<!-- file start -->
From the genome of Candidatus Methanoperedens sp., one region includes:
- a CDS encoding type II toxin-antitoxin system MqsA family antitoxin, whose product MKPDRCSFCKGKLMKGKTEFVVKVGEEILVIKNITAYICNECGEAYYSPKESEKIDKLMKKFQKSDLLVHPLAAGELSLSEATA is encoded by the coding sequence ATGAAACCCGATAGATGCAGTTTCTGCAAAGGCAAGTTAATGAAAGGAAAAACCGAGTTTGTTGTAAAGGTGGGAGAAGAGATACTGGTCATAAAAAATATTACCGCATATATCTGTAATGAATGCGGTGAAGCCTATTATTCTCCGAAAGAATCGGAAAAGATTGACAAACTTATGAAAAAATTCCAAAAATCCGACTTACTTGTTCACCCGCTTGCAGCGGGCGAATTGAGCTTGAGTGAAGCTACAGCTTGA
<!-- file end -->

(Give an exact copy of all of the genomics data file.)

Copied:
From the genome of Candidatus Methanoperedens sp., one region includes:
- a CDS encoding type II toxin-antitoxin system MqsA family antitoxin, whose product MKPDRCSFCKGKLMKGKTEFVVKVGEEILVIKNITAYICNECGEAYYSPKESEKIDKLMKKFQKSDLLVHPLAAGELSLSEATA is encoded by the coding sequence ATGAAACCCGATAGATGCAGTTTCTGCAAAGGCAAGTTAATGAAAGGAAAAACCGAGTTTGTTGTAAAGGTGGGAGAAGAGATACTGGTCATAAAAAATATTACCGCATATATCTGTAATGAATGCGGTGAAGCCTATTATTCTCCGAAAGAATCGGAAAAGATTGACAAACTTATGAAAAAATTCCAAAAATCCGACTTACTTGTTCACCCGCTTGCAGCGGGCGAATTGAGCTTGAGTGAAGCTACAGCTTGA